Going for the Great

University_of_Virginia With the uptick in the US and global economy, it’s no surprise that many universities are embarking on large capital campaigns. These campaigns will likely consist of student dialing, discussions with a few very major alumni donors, and some pressers with mass affluent alumni. There are (to be general) two groups of folks that are the target – those who have had wealth while they were in school, and those who made money a while after graduating. Chances are, those who had wealth in school have long been on the road to committing some of their donated funds to their alma mater, with the time and attention they attract well before they have started school. What about the other groups with the means to make a donation? Those folks who ‘made it’ 10, 20, or 30 years after their graduation have probably received substantially less attention. They may also have gone to graduate school elsewhere. Those folks may not be interested in a one-way transaction to the school, and a phone call when their startup is acquired 25 years after graduation may have mixed results. Most folks I know that made serious money have, on principle, stayed close to people who knew them when they were not wealthy. Added approaches for Universities to engage alumni are critical. No one wants to be on either end of that call after 25 years of near-silence. That’s where a University Alumni Fund can have potential. By creating an option for alumni to invest with a goal to receive returns on their capital, there are wins on both sides of the process.
  1. Alumni could be more likely to engage with other alums in similar situations, that group of engineers that didn’t run in the same circles as the ‘monied’ students.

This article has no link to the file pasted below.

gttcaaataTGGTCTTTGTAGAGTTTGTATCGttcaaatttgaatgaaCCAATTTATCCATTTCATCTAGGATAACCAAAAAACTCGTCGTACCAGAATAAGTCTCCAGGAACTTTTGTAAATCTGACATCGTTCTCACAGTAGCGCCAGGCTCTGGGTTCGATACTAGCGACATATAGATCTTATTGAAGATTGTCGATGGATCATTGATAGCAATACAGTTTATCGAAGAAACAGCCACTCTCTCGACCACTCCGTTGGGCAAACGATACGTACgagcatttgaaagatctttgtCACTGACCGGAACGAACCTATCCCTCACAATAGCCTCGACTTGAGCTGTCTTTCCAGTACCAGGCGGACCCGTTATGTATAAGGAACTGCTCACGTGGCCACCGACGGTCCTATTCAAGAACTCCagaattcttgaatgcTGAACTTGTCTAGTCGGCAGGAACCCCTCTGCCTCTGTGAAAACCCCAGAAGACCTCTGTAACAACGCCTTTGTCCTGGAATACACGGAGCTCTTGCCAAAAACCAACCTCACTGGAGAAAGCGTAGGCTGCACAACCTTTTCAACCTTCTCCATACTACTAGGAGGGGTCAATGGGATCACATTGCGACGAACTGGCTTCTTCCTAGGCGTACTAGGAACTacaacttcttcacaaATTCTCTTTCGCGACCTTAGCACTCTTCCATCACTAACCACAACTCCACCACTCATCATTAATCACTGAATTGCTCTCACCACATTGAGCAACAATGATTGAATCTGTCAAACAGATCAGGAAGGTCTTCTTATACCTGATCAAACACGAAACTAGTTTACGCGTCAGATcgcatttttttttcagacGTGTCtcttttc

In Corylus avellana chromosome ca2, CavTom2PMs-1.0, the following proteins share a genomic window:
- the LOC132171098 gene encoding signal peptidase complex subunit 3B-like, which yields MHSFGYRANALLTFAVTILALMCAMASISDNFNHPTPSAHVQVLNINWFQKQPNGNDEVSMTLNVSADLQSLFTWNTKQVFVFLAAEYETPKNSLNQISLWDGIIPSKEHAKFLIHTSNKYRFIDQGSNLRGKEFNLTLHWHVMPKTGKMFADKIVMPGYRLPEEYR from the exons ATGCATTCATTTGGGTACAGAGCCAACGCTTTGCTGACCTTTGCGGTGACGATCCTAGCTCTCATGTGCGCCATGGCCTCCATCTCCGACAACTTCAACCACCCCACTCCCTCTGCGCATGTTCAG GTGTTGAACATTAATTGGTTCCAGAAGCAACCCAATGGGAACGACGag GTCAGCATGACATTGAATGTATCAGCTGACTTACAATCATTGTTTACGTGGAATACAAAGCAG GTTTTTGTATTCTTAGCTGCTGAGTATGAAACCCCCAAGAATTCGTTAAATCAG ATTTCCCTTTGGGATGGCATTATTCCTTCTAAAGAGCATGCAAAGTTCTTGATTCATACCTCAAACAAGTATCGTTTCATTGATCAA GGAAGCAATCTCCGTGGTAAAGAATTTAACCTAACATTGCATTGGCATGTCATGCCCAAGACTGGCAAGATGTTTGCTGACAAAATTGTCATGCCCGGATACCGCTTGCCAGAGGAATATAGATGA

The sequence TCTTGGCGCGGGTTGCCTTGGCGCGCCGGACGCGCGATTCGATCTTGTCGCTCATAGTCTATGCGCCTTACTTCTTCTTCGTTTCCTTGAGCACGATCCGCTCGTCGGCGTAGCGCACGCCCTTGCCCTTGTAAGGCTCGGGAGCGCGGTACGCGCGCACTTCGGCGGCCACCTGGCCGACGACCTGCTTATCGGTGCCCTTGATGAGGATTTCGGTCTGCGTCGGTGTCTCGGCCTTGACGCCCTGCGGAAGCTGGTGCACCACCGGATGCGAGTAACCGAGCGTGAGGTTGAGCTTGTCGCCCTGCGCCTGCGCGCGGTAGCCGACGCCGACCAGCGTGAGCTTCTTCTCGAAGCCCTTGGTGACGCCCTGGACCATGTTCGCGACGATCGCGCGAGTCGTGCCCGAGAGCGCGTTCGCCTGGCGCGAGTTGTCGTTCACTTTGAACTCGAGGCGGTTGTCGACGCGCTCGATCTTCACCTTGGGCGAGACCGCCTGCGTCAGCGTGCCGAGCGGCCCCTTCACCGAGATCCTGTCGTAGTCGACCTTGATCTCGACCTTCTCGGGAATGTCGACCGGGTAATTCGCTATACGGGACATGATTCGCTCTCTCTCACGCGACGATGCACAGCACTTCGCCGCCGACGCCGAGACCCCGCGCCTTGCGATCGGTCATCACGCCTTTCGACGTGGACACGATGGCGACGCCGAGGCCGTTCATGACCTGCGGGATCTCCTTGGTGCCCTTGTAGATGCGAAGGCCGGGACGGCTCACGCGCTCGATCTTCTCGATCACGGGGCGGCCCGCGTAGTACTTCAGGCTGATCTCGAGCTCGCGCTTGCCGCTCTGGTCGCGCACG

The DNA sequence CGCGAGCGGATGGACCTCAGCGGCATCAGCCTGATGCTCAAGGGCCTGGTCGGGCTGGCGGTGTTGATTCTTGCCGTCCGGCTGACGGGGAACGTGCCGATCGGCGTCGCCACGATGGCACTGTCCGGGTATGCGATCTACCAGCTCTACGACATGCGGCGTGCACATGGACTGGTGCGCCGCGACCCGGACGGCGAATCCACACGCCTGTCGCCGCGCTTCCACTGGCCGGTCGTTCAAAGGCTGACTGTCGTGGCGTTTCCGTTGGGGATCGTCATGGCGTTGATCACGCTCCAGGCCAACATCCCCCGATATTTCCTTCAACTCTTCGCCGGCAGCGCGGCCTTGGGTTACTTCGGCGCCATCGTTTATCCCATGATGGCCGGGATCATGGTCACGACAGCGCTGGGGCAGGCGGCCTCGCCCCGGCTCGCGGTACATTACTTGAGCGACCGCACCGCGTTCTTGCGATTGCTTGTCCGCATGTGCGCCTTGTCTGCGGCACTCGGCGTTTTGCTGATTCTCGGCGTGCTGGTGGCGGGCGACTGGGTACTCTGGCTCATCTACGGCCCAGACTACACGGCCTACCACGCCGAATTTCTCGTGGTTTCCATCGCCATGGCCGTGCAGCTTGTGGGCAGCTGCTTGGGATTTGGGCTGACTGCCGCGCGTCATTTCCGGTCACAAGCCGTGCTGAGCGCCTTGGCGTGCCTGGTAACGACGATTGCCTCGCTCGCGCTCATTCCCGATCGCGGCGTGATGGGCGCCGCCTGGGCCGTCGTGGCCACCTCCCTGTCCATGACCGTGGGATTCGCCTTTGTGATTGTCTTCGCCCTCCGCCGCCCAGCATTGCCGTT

2. Most folks who angel invest made their money as entrepreneurs. That’s a nice correlation for an early stage investment fund, rather than a university donation.
  3. The alumni have the goal of a return, and if a company from their alma mater succeeds, it’s better for their own career.
  4. Profits of the fund could be donated in part to the University involved.
  5. Alumni will receive positive engagement with interesting companies as the fund progresses, and that effect could bring on the affiliation they may lack.
Interestingly, all types of alumni can be engaged with a University Fund – including the entrepreneur trying to take their degree and have their first success. At schools where venture firms don’t often invest, it’s that much more helpful to support entrepreneurial graduates in this way. In a world where folks define themselves in so many ways, Universities can help make a connection and reignite school pride by considering an early-stage fund. As John D. Rockefeller said, “Don’t be afraid to give up the good to go for the great.”

Shereen Shermak, CEO

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